Monday, January 19, 2009

UPDATE: The Bush challenge

The White House announced today that George W. Bush will not be granting any additional pardons or commutations during the final hours of his presidency. Apparently he has selected Option II of the legal endgame outlined in his counsel's memo, as quoted here on January 17th:
"Grant no pardons, and obtain none yourself, thereby taking the risk that you and other administration officials may be prosecuted for federal crimes allegedly committed during your two terms.

"This 'in-your-face' option will dare the new administration and its Department of Justice to initiate "partisan" and "divisive" prosecutions that, as President-elect Obama has already made clear, he would be very reluctant to pursue."
So, legally speaking, the way is clear for the Obama administration or Congress to call Bush's bluff. To help get things started, here's my partial list of the crimes for which various Bush officials, and Bush himself, must be indicted and prosecuted:
  1. Crimes against peace, including waging a war of aggression, in clear violation of the Nuremberg Principles (see below);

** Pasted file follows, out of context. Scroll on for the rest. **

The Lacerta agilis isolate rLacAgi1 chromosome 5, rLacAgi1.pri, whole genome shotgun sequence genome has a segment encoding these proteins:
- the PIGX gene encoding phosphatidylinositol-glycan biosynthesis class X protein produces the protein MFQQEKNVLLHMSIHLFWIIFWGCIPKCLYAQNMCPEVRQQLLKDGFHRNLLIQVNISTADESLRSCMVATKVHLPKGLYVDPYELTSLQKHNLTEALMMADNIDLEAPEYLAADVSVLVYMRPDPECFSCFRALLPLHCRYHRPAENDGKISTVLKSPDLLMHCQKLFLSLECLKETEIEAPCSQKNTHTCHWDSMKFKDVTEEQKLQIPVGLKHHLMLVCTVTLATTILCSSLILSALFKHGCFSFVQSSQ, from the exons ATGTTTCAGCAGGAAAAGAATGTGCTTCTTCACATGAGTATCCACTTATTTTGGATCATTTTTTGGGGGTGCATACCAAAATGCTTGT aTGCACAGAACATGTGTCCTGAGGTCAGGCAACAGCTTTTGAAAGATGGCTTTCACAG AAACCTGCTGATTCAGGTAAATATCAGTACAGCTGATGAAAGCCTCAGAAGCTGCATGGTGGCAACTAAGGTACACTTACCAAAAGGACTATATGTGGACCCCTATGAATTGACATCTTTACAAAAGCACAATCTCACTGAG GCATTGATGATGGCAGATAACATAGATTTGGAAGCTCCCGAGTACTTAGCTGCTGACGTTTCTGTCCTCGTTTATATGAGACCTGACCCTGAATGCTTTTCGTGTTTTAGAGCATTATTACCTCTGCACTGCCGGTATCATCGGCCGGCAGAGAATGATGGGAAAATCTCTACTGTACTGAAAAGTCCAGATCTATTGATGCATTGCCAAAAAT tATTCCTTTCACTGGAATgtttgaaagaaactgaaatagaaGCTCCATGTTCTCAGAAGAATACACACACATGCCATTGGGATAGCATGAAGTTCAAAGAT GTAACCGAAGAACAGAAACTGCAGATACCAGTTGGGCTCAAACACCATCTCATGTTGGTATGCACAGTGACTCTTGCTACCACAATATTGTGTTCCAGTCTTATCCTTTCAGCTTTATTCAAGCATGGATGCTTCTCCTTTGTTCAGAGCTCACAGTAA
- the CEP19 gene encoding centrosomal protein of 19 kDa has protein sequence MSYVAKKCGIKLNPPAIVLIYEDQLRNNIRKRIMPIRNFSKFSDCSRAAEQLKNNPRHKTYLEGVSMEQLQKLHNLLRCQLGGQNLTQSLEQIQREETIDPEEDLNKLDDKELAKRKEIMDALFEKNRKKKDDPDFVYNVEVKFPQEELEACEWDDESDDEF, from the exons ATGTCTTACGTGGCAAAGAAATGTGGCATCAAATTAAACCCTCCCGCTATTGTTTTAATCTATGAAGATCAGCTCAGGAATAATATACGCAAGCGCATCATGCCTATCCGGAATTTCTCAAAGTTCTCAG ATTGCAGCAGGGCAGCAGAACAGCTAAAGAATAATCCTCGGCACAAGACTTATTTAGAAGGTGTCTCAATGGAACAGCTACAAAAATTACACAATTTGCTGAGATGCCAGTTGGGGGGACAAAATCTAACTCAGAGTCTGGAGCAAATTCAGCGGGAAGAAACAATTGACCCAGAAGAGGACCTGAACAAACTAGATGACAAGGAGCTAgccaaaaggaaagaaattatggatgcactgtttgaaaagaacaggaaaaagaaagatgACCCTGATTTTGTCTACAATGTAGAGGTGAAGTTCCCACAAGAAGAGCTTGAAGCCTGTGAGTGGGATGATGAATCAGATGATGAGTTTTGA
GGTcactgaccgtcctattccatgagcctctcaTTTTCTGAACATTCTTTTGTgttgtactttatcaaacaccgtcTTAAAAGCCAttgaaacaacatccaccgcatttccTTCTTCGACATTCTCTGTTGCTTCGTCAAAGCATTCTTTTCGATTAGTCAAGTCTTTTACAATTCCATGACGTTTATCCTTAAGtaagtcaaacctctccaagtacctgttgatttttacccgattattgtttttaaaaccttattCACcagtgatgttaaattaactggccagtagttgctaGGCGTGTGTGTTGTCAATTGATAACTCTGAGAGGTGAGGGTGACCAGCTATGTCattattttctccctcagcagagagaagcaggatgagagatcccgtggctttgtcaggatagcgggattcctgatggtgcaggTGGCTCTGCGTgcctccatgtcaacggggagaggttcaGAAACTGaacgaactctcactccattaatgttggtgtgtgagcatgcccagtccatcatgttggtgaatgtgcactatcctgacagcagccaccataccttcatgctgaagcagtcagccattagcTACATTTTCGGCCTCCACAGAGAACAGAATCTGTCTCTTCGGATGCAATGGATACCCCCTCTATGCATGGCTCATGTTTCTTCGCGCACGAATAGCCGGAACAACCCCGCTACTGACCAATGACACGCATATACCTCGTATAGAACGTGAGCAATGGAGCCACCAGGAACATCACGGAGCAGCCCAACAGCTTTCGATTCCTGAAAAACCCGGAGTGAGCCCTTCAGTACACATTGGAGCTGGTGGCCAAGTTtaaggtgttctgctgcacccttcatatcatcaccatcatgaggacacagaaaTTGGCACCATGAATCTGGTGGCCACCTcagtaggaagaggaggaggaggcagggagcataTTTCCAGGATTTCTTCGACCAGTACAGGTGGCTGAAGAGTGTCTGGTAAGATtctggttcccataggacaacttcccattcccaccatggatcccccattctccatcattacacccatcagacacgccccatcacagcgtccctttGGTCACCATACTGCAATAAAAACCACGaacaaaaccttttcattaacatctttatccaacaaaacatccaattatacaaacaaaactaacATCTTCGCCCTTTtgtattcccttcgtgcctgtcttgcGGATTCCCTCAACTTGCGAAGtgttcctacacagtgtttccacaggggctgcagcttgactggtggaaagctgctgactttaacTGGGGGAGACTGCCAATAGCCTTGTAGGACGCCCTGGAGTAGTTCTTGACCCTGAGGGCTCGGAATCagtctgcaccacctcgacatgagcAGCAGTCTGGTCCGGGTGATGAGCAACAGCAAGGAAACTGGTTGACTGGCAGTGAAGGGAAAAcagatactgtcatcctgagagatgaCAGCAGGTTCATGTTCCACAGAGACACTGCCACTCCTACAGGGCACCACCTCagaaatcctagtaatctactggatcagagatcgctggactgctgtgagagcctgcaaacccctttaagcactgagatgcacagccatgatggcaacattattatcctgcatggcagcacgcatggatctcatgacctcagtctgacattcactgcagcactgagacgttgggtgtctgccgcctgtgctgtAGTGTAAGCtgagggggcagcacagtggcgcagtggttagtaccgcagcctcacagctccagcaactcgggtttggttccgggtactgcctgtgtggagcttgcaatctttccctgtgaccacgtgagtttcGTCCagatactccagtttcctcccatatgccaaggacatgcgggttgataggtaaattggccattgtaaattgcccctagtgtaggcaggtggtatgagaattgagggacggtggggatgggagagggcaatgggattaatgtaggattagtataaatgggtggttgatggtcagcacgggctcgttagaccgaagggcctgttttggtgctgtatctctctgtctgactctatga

2. Conspiracy to torture and abuse prisoners and detainees at Guantanamo, Abu Ghraib, Bagram airbase in Kabul and various CIA "black sites" around the world;
  3. Extraordinary rendition of detainees to countries where administration officials knew, or should have known, that they would be tortured;
  4. Illegal wiretaps and other unlawful electronic surveillance of U.S. citizens and others in violation of the 4th Amendment;
  5. Etc., etc.
In a further effort to jumpstart the process, which seems to be stalled at the moment, let me specify the relevant provisions of the Nuremberg Principles:
Principle VI: The crimes hereinafter set out are punishable as crimes under international law:

(a) Crimes against peace:
(i) Planning, preparation, initiation or waging of a war of aggression or a war in violation of international treaties, agreements or assurances;
(ii) Participation in a common plan or conspiracy for the accomplishment of any of the acts mentioned under (i).

(b) War crimes:
Violations of the laws or customs of war include, but are not limited to, murder, ill-treatment or deportation to slave-labour or for any other purpose of civilian population of or in occupied territory, murder or ill-treatment of prisoners of war, of persons on the seas, killing of hostages, plunder of public or private property, wanton destruction of cities, towns, or villages, or devastation not justified by military necessity.